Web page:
Jamie S. Ross and Tom Cogill will present their new book “Listening to the Land: Stories from the Cacapon and Lost River Valley”
Jamie S. Ross and Tom Cogill will present their new book “Listening to the Land: Stories from the Cacapon and Lost River Valley”
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Thursday, November 14th 2013
5:30 pm

New Dominion Bookshop

Jamie S. Ross and Tom Cogill

will present their new book

Listening to the Land:
Stories from the Cacapon and Lost River Valley

The Cacapon and Lost Rivers are located in the Appalachian Mountains of West Virginia’s eastern panhandle. Well loved by paddlers and anglers, these American Heritage Rivers are surrounded by a lush valley of wildlife and flora that is part of the Chesapeake Bay watershed.

Although still rural and mostly forested, development and land fragmentation in the Cacapon and Lost River Valley have increased over the last decades. Listening to the Land: Stories from the Cacapon and Lost River Valley is a conversation between the people of this Valley and their land, chronicling this community’s dedication to preserving its farms, forests, and rural heritage.

United around a shared passion for stewardship, the Cacapon and Lost Rivers Land Trust and local landowners have permanently protected over 11,000 acres by incorporating local values into permanent conservation action. Despite the economic pressures that have devastated nearby valleys over the past twenty years, natives and newcomers alike have worked to protect this valley by sustaining family homesteads and buying surrounding parcels. This partnership between the Land Trust and the people of this Valley, unprecedented in West Virginia and nationally recognized for its success, greatly enriches historic preservation and conservation movements, bringing to light the need to investigate, pursue, and listen to the enduring connection between people and place.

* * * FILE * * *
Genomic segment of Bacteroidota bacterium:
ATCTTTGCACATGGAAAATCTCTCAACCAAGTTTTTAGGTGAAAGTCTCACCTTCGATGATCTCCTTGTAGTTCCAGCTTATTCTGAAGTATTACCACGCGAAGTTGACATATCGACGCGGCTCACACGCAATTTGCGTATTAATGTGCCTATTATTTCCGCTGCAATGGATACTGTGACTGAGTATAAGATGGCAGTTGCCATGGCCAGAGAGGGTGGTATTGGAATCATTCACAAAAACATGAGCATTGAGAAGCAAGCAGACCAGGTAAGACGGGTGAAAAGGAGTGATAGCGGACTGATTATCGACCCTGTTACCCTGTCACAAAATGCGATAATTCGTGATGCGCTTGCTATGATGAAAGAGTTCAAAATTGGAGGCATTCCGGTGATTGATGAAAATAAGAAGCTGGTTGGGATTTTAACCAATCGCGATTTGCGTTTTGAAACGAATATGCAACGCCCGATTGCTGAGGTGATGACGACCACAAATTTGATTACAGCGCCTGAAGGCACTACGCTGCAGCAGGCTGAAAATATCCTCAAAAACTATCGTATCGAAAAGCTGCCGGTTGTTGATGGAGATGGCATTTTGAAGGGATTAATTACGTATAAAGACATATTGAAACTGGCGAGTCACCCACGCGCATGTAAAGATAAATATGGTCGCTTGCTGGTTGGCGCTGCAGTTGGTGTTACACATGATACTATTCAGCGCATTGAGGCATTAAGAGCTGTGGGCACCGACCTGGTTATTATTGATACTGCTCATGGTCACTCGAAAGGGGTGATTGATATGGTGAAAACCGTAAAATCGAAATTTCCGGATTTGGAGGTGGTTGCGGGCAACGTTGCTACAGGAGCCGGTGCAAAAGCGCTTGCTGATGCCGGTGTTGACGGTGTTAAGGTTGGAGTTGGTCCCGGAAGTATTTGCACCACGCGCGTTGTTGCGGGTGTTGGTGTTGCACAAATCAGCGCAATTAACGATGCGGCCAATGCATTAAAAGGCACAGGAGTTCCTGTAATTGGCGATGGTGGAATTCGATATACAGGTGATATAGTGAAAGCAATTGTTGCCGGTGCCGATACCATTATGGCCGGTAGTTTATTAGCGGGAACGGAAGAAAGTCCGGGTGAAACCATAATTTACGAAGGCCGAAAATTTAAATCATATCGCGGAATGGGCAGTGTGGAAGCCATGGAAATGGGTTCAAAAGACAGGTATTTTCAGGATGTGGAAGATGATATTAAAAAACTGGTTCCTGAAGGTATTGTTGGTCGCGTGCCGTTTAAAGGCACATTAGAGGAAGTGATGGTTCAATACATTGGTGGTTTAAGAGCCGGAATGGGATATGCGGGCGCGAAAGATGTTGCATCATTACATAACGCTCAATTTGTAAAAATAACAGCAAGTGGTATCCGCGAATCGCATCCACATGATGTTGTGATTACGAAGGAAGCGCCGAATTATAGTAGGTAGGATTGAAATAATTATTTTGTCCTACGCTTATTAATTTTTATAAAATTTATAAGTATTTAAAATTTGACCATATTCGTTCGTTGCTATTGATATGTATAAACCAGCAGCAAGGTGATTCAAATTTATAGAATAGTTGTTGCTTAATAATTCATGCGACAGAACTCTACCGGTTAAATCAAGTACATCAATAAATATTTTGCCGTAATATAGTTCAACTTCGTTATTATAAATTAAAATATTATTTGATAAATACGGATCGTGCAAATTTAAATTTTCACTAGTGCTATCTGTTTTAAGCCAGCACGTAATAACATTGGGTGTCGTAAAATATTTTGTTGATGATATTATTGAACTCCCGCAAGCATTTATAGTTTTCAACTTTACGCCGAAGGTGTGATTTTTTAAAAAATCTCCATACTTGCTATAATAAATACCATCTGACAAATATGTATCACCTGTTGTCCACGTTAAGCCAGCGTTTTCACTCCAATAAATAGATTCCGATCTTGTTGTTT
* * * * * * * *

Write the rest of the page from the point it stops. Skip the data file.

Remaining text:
“When I owned property in the Lost River Valley, where my life’s work was inspired, I admired the principles and values of the landowners. I also realized that if the special beauty of this place was to be conserved, it would only happen if this was what the local people wanted. As you read the history of these individuals, you will understand how the Cacapon River Watershed became what it is today. This precious resource could not have been placed in more loving and caring hands. These hardworking people have passed along a national treasure so unique and important to future generations and the environmental health of the entire Chesapeake Bay Watershed, that we cannot ignore its presence. By more fully understanding their love of this community and the land, we can join with them in their quest to preserve the natural habitat and their heritage. Together we have the rare opportunity to protect one of the most biodiverse, and one of the last remaining intact watersheds in the entire Chesapeake Bay drainage.” Patrick Noonan, Founder, American Farmland Trust an The Conservation Fund

“After years of building relationships with communities throughout the nation, the Land Trust Alliance has discovered something truly essential to land conservation – people love to hear stories about their land. The Cacapon and Lost Rivers Land Trust truly celebrates these connections in Cacapon Voices through the stories of people who love a place so much that they put its protection ahead of their own needs. These stories give me hope for the future of land conservation because these are stories about the why of saving land, not just the how.”
Rand Wentworth, President Land Trust Alliance

For more information contact Mitzi Ware,

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